Maybe you can use it tomorrow, Troy.
The wife assures me that I’m plenty loud enough without it, Chuck!
Agree with Kevin’s post. The plastic oil can-on-a-stick sounds extremely realistic for scraping/raking brush. My Alaska guide, Bruce, says to use a conventional oil can, though. The synthetic ones don’t sound as realistic ;-)
Haha T-roy, no wonder you didn’t call in a moose. That’s a French beer drinking funnel!!
For bull grunts we used to punch a little hole in a two pound coffee can and pull a long round shoe lace through the hole and knot the end. You wet the string, reach up into can and pinch the string between thumb and fire finger. By pulling and sliding you fingers down the string at different speeds and lengths, you could learn to make a very credible bull or cow grunt. But they were a noisy, bulky pain to carry around.
Multi-Viscosity oil cans work better in all temperatures.
To add to Kevin Dill’s advice. In very cold weather a full synthetic jug could make the difference. Also keep in mind if you’re hunting in Canada, these are Metric moose. If you’re just looking for a meat moose then a two litre jug will work But for the serious trophy hunter, a step up to the four litre jug is the answer.
Natural internal baffling, make the moans draw out longer and smoother than Kessler’s.
I have one. Sounds good. Wouldn’t take it moose hunting tho.
Some guys voice moose calls are much quieter than others and need an amplifier of some sort like a birch bark call. I’m told my moose calls sound great but are not very loud so I use one when I remember to bring it. Or an elk tube. Or I actually change my call sound to more of a loud O when I want it to carry further. I don’t think moose are too picky about exactly how it sounds but they do need to hear it...
Moose in Canada aren’t too smart. Whatever you can come up with, a 1liter oil can, or a Tim Hortons cup would probably even work! ;)
I’m hoping you still have my Bull Magnet Nick! Lol Gonna need it again soon. :-)
I made two while on a hunt in Quebec. Our native guide showed us how. Everything was natural. We cut-n-peeled the bark from the tree and soaked in the lake over night to make it pliable. While it was soaking, we got some long root/vine (can't remember the name of it) that was growing there. Carefully split the root/vine along the length and that will be what you sew the call up with. It splits easily. Once the bark is pliable, start by rolling one corner to the size of your choosing and use a piece of rope/line to hold it in place. You will have one corner exposed on the outside once you roll it. Take your knife or saw and gently cut that corner of the wood off so you now have a long, straight seam (edge). Take something pointy and sharp and "drill" two rows of holes along each side of the seam about 1" apart lengthwise. If your pocket knife has an awl on it, that will work. Thread the root/vine you split earlier thru the holes you "drilled" just like you would if your were sewing a hole in your pants or socks. Tie off the ends of the root/vine on each end of the call. Once you have it sewn up, take your knife or hand saw and gently saw the excess wood off the big end of the call to make it flush and smooth. That way you can stand the call up on it's end. You can stop there or you can reinforce the big end (or both ends) of the call with a 1/2" to 1" wood strip around the circumference of the big end of the call. Sew that on just like you did for the seam. That's pretty much it. It looks pretty sharp and natural when you're done. If you're the artsy type you can carve, etch or paint a design on the side of the call.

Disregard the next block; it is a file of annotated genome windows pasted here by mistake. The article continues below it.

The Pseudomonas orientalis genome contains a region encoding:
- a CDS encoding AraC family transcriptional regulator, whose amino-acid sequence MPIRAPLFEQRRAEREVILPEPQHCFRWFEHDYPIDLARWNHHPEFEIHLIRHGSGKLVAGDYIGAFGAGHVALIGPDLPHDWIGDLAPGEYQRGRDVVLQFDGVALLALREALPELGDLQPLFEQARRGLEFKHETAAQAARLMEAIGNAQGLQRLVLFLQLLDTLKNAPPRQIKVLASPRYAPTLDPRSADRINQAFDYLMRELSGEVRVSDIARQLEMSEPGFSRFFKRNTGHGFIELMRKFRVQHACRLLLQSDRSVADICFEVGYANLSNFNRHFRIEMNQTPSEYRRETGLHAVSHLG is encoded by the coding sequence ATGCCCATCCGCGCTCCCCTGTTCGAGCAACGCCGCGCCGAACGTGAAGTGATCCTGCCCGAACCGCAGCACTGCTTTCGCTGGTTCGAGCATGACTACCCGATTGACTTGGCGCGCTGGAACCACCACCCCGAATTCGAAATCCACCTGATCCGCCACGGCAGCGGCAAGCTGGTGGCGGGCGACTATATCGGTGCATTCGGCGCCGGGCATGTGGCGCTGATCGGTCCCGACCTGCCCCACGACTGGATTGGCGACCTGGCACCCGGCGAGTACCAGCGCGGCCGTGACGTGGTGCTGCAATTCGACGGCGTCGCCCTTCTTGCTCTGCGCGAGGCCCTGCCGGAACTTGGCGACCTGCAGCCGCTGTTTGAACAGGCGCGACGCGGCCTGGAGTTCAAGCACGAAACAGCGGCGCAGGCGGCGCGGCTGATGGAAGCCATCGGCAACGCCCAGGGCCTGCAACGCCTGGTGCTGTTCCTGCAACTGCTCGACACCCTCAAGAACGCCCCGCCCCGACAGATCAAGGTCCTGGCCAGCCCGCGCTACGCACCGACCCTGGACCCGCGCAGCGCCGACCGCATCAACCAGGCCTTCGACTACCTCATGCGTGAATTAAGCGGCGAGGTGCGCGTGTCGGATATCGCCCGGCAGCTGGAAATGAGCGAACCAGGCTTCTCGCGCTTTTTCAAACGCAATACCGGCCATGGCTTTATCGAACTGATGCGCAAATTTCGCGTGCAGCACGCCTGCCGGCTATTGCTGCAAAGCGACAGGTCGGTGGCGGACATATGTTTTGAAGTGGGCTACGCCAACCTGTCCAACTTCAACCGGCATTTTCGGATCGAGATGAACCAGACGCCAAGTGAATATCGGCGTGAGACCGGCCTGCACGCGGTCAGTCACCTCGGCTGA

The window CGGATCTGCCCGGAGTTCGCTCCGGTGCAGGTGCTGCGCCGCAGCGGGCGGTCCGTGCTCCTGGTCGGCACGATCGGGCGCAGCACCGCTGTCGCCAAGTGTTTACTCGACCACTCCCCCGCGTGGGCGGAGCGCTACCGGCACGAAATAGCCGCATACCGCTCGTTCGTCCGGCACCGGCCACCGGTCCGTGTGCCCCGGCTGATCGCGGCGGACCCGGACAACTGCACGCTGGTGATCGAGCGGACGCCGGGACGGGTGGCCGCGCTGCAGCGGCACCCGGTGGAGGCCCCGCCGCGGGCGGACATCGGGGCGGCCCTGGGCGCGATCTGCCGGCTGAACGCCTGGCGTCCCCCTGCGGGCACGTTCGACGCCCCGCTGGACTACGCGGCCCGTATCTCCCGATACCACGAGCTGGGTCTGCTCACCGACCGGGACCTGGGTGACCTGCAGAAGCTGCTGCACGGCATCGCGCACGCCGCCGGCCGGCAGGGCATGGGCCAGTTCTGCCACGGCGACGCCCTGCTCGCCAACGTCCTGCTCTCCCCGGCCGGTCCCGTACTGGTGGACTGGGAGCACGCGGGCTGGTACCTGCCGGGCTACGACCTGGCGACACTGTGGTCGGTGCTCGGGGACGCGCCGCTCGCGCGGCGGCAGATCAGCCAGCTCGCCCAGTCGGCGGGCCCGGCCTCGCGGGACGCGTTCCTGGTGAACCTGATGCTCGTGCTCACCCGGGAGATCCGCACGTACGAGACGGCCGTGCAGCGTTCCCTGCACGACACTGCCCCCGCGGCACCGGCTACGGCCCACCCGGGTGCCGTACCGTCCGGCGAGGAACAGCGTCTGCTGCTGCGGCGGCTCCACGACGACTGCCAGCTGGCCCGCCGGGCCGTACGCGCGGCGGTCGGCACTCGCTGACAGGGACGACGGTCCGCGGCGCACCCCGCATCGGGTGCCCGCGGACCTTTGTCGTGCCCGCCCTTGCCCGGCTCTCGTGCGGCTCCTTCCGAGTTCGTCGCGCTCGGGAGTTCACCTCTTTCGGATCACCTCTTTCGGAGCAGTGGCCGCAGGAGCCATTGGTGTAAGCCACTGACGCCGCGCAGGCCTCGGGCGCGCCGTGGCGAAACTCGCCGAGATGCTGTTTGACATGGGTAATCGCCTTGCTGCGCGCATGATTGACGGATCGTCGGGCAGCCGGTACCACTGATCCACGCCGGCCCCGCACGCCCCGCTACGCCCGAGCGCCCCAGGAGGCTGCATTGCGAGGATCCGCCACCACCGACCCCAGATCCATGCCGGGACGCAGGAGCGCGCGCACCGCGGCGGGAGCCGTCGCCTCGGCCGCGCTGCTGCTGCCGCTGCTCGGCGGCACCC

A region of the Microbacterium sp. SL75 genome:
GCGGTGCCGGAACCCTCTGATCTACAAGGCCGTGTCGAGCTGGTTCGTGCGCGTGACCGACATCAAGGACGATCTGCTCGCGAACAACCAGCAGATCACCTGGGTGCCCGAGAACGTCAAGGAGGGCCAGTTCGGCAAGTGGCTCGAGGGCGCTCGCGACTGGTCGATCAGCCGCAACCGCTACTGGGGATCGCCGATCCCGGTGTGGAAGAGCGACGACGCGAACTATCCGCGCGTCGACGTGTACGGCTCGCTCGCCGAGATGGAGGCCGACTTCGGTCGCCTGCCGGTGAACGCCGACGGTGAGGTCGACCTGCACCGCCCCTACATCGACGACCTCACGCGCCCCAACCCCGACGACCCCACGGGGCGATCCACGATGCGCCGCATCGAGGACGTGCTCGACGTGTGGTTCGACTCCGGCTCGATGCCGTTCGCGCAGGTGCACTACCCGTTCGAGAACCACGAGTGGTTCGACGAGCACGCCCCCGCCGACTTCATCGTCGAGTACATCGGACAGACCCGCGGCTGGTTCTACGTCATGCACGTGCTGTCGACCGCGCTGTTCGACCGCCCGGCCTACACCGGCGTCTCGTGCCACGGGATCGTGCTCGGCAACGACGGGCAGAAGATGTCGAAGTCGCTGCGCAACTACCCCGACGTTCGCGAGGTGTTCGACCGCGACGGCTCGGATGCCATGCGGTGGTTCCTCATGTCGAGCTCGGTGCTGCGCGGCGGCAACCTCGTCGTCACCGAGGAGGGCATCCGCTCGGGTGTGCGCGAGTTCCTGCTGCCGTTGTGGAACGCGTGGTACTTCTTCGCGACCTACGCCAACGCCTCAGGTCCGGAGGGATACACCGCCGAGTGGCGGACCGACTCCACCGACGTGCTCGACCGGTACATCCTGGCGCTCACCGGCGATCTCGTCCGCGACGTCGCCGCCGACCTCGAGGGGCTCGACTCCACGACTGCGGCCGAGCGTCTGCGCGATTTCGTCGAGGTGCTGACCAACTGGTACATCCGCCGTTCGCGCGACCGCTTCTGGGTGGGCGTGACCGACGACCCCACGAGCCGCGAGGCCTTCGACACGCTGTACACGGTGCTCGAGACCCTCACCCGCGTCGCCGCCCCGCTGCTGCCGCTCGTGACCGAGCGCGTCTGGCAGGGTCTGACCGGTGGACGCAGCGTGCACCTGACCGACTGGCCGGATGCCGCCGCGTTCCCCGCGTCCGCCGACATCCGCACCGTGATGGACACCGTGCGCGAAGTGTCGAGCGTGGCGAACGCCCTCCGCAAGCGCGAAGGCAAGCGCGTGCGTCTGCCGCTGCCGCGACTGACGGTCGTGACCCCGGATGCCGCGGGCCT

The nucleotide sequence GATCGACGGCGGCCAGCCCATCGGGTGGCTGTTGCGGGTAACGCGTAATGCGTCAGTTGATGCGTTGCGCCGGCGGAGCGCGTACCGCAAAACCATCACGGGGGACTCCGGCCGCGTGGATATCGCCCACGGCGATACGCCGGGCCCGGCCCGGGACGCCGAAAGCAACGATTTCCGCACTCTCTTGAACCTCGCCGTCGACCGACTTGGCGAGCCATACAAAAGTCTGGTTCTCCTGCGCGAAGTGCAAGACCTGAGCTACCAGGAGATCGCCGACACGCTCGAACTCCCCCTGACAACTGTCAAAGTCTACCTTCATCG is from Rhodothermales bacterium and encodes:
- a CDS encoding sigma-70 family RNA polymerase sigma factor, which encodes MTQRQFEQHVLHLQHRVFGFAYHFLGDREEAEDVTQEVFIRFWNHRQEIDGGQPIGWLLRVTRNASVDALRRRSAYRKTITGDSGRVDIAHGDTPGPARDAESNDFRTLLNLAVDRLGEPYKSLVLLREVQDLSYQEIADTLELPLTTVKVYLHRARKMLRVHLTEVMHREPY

Wow. I got a lot more replies than I thought I would! Thanks!
When you make a call, do you put the outer bark of the tree to the inside or outside?
Outside. It naturally curls that way to begin with.
I like to be different and rolled mine so that the outer bark is on the inside. I made one each way and liked the look much better of the inner bark on the outside, so I went with it.